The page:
In early 2006, Natasha Stoynoff, a writer for People magazine, co-wrote a flowery account of Donald Trump’s marriage to his third wife, Melania. “There’s my baby!” the story quotes Trump as saying while he rushes toward his then-pregnant wife. “Then he corrects himself. ‘I mean . . . there are my babies!’”
The story doesn’t mention what Stoynoff alleged Wednesday night in a first-person account posted by the magazine: That in the course of interviewing Trump for the story at his Florida estate, he pinned her up against a wall and forced himself on her. “We walked into [one] room alone, and Trump shut the door behind us,” she wrote. “I turned around, and within seconds he was pushing me against the wall and forcing his tongue down my throat.”
The decade-long lag in reporting the alleged incident gave Trump an opening on Thursday to impeach Stoynoff’s story. “Why didn’t the writer of the twelve year old [sic] article in People Magazine mention the “incident” in her story,” he tweeted. “Because it did not happen!”
Stoynoff and People say that it did, and that the long delay in reporting it reflected the confusion, embarrassment and conflicting emotions that assault victims often experience.
“It was disorienting for her,” said J.D. Heyman, People’s deputy editor, in an interview Thursday. “She felt a great deal of worry and distress about it. Then she felt angry.”
The anger, he said, was triggered by Trump’s denial during the presidential debate Sunday that he had ever assaulted a woman. At least four women, including Stoynoff, have come forward since then with stories about Trump groping or kissing them against their will.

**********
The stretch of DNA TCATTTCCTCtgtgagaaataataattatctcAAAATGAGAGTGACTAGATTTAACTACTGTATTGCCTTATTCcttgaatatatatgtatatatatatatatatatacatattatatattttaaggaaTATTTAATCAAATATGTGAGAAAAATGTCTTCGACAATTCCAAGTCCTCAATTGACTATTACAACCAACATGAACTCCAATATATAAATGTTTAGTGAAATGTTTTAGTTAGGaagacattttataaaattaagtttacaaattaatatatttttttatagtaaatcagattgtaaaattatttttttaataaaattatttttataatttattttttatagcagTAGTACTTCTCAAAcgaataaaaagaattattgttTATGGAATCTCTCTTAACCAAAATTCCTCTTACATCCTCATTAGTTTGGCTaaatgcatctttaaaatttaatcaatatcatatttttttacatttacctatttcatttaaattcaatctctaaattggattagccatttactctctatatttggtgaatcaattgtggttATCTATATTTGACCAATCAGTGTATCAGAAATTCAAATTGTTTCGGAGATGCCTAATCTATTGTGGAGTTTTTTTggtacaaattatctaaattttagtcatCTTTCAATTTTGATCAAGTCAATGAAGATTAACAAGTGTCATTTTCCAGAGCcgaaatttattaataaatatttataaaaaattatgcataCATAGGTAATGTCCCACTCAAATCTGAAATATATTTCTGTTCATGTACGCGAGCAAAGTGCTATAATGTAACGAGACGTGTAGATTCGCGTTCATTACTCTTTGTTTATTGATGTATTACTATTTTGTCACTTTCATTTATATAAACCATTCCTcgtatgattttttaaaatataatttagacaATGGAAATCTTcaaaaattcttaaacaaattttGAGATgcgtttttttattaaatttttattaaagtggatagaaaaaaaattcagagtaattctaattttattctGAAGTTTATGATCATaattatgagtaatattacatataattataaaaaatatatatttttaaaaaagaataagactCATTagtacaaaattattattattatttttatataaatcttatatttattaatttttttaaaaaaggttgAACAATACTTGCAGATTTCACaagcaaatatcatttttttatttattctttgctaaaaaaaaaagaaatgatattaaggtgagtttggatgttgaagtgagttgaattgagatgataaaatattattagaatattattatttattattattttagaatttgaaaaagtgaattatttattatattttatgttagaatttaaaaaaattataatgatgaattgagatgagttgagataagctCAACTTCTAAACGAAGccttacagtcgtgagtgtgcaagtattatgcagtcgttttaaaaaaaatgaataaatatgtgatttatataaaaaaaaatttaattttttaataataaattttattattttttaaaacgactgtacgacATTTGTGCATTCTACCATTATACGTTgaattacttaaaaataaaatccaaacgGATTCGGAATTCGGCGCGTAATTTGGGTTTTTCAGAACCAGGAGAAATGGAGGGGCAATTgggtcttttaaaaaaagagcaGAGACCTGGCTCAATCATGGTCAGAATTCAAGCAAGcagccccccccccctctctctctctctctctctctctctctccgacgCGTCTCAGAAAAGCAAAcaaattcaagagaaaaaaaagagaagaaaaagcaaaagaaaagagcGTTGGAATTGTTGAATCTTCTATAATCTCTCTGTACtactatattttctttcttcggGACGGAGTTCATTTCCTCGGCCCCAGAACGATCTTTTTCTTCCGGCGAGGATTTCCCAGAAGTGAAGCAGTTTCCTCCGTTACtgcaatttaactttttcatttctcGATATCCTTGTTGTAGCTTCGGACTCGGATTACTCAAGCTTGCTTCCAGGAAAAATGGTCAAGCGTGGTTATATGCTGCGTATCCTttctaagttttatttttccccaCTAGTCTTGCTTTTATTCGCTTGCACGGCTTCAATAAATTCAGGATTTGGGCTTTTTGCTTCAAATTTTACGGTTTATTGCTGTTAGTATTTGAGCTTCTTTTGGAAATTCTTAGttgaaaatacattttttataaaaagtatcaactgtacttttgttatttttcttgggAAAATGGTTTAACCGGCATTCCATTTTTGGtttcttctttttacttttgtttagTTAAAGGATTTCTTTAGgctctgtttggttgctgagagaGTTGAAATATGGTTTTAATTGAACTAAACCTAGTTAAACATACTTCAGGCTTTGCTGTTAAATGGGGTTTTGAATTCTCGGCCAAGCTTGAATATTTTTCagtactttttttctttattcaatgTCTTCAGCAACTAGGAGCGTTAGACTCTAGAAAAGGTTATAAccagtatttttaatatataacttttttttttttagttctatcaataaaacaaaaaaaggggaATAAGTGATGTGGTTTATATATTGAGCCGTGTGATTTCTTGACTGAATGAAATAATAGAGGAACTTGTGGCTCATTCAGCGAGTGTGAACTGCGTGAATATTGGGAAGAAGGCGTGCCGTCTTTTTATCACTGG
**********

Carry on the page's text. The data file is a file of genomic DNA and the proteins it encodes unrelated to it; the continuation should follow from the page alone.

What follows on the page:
Stoynoff, who wasn’t available for comment, wrote in her article Wednesday that she told close friends about her run-in with Trump. But she didn’t confide in her editors at the time, Heyman said: “No one in any position to publish the article had any idea about it.”
Instead, Stoynoff went ahead and contributed to a story portraying Trump and his wife as a happy expectant couple on their first wedding anniversary. People headlined her article, “Happy Anniversary,” with a smaller headline reading: “With their baby due in March, the Trumps recount their first year of marital bliss and tell us what’s ahead.” It carried the bylines of Mike Lipton and “Natasha Stoynoff in Mar-a-Lago.”
“I think hindsight is 20-20,” Heyman said of Stoynoff’s decision not to inform her editors. “I think she felt conflicted at the time. She didn’t know what to do. She didn’t want to make a fuss, and she was frightened. . . . She was a reporter trying to do her job.”
Heyman said Stoynoff told editors about her experience with Trump only after the “Access Hollywood” recording of Trump emerged last week. They encouraged her to write about what happened, he said, but left the decision up to her.
After Sunday’s debate, she was ready, he said.
Trump on Thursday pushed back against the allegations, calling them politically motivated “smears” during a rally in Florida. He specifically denied the People story and instructed his supporters to “look at her” — meaning Stoynoff — and decide whether they found her account credible.
“We were totally unaware of the New York Times story,” Heyman said. “We didn’t know of any other reported accounts of this behavior. We had no knowledge or coordination with any news organization, and there’s no political agenda. This was a story that we felt an obligation to tell.”
In a statement, People’s editor in chief, Jess Cagle, wrote, “We are grateful to Natasha Stoynoff for telling her story. Ms. Stoynoff is a remarkable, ethical, honest and patriotic woman, and she has shared her story of being physically attacked by Donald Trump in 2005 because she felt it was her duty to make the public aware. To assign any other motive is a disgusting, pathetic attempt to victimize her again.”